There could have been serious repercussions because of the Ecuadorean government’s choice to incarcerate the Chinese crew. Because of the strength and swiftness of the government’s response to this crime, and due to the president’s clear position on the matter, the Chinese government has taken caution with how it chose to respond to the matter. [Editor’s note: China’s ambassador in Quito, Wang Yulin, said in August that his country wanted to take all measures necessary to “put an end to these illicit practices.”]

Q: What was the outcome of the case, and what has the response been since it came out?

A: The Ecuadorean judge sentenced the 20 Chinese fishermen with up to four years in jail and fined them a total of US$ 5.9 million for transporting endangered species off the Galápagos Islands.

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This case shows that the government had the political will to act against fishing and illegal transportation of endangered species. I hope this will send a strong message to the fishing sector that Ecuador’s taking serious actions against illegal fishing.

This case also helped draw attention to just how much illegal fishing is going on along the Galápagos, despite the protections. Photos, images and satellites revealed a huge fleet of ships in the area, which shocked people. The local fishers took this opportunity to show why the government needs to do something to stop illegal fishers from taking local fishers’ resources.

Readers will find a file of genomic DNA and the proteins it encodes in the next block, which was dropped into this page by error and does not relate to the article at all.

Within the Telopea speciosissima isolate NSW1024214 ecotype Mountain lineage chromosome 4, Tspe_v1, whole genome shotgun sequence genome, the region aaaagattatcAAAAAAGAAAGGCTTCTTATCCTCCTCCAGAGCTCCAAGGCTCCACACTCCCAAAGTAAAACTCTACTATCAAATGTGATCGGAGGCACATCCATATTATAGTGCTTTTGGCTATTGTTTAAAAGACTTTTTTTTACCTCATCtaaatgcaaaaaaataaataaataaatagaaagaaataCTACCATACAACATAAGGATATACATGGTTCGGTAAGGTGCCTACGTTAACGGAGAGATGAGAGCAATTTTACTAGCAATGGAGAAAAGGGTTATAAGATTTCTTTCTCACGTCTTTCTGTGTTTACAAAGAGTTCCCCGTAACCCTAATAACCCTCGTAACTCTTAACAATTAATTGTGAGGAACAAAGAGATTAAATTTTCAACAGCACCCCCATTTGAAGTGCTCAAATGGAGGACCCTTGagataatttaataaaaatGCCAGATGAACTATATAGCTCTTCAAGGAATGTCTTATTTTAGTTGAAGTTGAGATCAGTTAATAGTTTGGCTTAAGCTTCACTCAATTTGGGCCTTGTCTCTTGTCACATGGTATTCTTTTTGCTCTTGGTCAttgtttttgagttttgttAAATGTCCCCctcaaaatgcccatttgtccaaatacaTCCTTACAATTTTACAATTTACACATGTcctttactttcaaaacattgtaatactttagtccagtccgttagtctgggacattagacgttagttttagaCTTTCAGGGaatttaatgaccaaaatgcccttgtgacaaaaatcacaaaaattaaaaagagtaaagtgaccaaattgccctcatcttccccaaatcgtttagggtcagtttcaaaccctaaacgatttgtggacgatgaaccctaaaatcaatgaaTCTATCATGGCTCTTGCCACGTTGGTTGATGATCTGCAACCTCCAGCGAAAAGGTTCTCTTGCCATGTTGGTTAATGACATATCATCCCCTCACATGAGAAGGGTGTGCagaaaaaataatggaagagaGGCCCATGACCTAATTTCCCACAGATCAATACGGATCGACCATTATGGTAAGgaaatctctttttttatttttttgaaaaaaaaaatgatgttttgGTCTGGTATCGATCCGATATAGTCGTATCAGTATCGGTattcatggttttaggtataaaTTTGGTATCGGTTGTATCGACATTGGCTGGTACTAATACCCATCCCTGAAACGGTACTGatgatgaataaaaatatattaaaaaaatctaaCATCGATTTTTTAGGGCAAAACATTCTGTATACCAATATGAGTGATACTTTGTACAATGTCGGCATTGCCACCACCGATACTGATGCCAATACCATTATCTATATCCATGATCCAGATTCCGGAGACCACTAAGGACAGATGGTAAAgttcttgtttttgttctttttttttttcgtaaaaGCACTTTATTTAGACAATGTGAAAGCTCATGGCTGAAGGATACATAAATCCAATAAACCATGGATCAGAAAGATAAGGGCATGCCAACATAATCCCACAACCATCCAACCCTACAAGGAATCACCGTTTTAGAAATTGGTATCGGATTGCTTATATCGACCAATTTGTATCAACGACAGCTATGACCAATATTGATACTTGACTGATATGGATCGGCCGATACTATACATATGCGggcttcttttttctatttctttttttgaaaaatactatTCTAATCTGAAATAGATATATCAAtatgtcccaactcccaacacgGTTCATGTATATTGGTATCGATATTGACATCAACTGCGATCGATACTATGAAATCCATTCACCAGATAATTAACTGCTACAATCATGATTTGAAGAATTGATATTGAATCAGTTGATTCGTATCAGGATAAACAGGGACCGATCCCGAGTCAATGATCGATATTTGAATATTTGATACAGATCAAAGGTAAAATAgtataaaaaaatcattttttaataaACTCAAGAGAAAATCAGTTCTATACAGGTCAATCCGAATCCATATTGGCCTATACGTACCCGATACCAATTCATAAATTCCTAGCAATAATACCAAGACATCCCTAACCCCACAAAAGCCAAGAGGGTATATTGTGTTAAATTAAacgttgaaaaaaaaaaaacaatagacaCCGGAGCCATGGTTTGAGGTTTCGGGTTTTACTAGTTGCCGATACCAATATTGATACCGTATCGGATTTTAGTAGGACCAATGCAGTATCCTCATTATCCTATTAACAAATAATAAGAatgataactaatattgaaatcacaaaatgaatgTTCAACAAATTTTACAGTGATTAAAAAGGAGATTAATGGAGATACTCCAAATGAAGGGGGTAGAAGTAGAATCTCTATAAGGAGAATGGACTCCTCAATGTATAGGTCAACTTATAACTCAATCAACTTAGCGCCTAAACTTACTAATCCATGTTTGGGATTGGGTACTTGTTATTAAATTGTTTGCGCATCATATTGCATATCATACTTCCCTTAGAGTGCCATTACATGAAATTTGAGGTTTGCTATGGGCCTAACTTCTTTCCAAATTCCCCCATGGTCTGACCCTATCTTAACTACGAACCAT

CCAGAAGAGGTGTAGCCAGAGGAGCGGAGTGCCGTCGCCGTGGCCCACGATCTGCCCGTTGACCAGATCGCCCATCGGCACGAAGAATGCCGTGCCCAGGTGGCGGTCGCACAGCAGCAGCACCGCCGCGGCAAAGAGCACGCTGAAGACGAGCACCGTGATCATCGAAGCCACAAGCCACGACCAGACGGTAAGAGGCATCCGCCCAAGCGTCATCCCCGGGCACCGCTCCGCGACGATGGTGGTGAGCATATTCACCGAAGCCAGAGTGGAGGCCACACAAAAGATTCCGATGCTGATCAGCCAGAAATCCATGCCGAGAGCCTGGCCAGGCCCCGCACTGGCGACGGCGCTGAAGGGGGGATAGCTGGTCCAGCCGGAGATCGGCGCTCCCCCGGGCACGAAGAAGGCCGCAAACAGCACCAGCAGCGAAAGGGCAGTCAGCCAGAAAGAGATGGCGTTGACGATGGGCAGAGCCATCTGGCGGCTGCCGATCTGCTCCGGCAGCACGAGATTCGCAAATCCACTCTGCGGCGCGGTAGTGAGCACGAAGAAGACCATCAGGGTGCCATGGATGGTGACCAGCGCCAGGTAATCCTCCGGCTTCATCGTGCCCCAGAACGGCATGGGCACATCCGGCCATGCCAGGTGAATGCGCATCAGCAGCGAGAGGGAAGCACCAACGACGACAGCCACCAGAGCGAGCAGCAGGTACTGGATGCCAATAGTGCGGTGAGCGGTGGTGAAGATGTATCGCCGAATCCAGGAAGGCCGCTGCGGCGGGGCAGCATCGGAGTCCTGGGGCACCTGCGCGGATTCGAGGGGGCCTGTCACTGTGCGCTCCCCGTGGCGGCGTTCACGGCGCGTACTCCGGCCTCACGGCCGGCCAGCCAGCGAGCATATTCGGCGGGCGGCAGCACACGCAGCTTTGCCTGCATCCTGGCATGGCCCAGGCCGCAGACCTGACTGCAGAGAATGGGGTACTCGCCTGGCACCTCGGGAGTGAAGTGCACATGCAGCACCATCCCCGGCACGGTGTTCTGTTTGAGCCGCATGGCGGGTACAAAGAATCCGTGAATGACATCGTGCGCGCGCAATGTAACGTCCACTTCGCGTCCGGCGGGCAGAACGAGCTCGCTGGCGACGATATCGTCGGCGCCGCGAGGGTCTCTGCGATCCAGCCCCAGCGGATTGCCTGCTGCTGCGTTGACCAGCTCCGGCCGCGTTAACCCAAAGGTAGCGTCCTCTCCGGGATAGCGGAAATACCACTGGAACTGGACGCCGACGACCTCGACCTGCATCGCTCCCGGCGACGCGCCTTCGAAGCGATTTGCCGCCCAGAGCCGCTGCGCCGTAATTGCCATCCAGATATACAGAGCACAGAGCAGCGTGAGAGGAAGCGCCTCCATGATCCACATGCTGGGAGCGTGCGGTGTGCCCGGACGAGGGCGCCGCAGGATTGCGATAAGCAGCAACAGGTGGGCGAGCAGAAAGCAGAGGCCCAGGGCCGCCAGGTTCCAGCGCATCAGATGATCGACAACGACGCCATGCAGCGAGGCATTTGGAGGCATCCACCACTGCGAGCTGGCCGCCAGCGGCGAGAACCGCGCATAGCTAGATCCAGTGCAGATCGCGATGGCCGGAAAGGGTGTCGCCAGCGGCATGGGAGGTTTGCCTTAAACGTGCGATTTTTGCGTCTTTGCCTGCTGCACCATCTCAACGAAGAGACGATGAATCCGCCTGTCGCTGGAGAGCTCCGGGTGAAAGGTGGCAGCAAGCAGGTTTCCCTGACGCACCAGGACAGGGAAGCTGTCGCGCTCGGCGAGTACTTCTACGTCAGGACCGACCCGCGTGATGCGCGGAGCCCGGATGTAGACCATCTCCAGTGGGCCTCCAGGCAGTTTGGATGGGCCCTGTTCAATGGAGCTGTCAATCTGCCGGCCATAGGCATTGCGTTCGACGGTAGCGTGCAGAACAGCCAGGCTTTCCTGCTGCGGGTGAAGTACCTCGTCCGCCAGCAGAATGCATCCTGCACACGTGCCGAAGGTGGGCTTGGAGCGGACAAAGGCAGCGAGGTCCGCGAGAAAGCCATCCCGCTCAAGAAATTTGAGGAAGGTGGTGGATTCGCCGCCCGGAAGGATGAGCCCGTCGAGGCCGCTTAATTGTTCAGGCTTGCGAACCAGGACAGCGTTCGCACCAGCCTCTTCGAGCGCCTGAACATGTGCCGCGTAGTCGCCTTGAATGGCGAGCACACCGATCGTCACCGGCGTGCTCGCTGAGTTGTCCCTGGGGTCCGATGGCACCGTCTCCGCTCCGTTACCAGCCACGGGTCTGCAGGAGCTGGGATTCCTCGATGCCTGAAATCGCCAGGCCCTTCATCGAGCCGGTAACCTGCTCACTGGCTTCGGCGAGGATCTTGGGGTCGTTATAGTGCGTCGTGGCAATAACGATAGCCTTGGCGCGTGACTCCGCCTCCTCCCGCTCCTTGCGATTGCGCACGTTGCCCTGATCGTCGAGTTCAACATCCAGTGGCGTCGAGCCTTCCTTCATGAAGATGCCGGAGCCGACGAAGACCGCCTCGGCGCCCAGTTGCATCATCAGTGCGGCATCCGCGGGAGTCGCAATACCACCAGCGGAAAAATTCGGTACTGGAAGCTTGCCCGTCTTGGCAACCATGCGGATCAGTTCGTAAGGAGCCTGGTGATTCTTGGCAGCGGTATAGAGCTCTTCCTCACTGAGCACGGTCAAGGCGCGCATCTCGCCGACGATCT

It was very interesting to see the Galápagos Marine Reserve, the local fishermen and the general population marching together against illegal fishing and telling everybody, we need to do something about this. It caused everybody to say: “We need to do something.”

Q: Will this change things in the Galápagos?  

A: I think it will. Beyond the fishers asking for support given the size and scale of illegal fishing in the area, this case also spurred the Navy to tell the government they needed more support, because preventing illegal fishing requires more resources for them to be successful.

CI has supported the Galápagos National Park Service and the Navy in controlling and surveilling the Galapagos Marine Reserve by providing training and equipment for years. We’ve been frustrated in the past when boats doing illegal activities were captured, but the punishments handed down weren’t very strong. In this case the stars were aligned.

This was one case of illegal species transportation, but it’s emblematic of the positive direction Ecuador is taking to crack down on illegal fishing. One of the characteristics of this particular case was the agility and courage shown by the Ecuadorean government, especially given all of the pressure from the Chinese government and others. I think the way it was handled gave us a preview of how illegal fishing will be handled in the future.

Luis Suarez is vice president of CI-Ecuador.

Morgan Lynch is a staff writer for Conservation International.